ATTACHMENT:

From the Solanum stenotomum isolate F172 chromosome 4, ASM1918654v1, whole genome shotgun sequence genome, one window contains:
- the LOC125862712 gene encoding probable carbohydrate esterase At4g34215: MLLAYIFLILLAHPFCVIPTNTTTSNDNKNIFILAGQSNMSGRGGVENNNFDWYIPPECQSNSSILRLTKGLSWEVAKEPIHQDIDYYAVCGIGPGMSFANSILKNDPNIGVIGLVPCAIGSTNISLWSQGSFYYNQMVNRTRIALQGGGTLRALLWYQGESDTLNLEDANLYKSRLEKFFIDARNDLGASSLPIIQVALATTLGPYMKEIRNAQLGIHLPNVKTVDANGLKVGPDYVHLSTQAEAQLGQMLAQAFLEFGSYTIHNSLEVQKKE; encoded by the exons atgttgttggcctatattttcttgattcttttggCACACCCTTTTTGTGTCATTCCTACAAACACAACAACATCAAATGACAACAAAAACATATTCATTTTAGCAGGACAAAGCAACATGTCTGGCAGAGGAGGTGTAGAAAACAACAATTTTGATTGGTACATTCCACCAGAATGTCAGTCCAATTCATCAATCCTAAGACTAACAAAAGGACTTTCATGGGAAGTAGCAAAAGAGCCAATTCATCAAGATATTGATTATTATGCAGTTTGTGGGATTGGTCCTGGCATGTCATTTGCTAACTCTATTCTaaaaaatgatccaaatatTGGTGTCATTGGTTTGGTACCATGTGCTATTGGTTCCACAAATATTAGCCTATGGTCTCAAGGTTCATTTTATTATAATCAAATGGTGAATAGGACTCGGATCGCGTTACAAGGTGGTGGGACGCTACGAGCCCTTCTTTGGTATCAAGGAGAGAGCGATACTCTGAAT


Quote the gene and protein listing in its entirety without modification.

From the Solanum stenotomum isolate F172 chromosome 4, ASM1918654v1, whole genome shotgun sequence genome, one window contains:
- the LOC125862712 gene encoding probable carbohydrate esterase At4g34215: MLLAYIFLILLAHPFCVIPTNTTTSNDNKNIFILAGQSNMSGRGGVENNNFDWYIPPECQSNSSILRLTKGLSWEVAKEPIHQDIDYYAVCGIGPGMSFANSILKNDPNIGVIGLVPCAIGSTNISLWSQGSFYYNQMVNRTRIALQGGGTLRALLWYQGESDTLNLEDANLYKSRLEKFFIDARNDLGASSLPIIQVALATTLGPYMKEIRNAQLGIHLPNVKTVDANGLKVGPDYVHLSTQAEAQLGQMLAQAFLEFGSYTIHNSLEVQKKE; encoded by the exons atgttgttggcctatattttcttgattcttttggCACACCCTTTTTGTGTCATTCCTACAAACACAACAACATCAAATGACAACAAAAACATATTCATTTTAGCAGGACAAAGCAACATGTCTGGCAGAGGAGGTGTAGAAAACAACAATTTTGATTGGTACATTCCACCAGAATGTCAGTCCAATTCATCAATCCTAAGACTAACAAAAGGACTTTCATGGGAAGTAGCAAAAGAGCCAATTCATCAAGATATTGATTATTATGCAGTTTGTGGGATTGGTCCTGGCATGTCATTTGCTAACTCTATTCTaaaaaatgatccaaatatTGGTGTCATTGGTTTGGTACCATGTGCTATTGGTTCCACAAATATTAGCCTATGGTCTCAAGGTTCATTTTATTATAATCAAATGGTGAATAGGACTCGGATCGCGTTACAAGGTGGTGGGACGCTACGAGCCCTTCTTTGGTATCAAGGAGAGAGCGATACTCTGAAT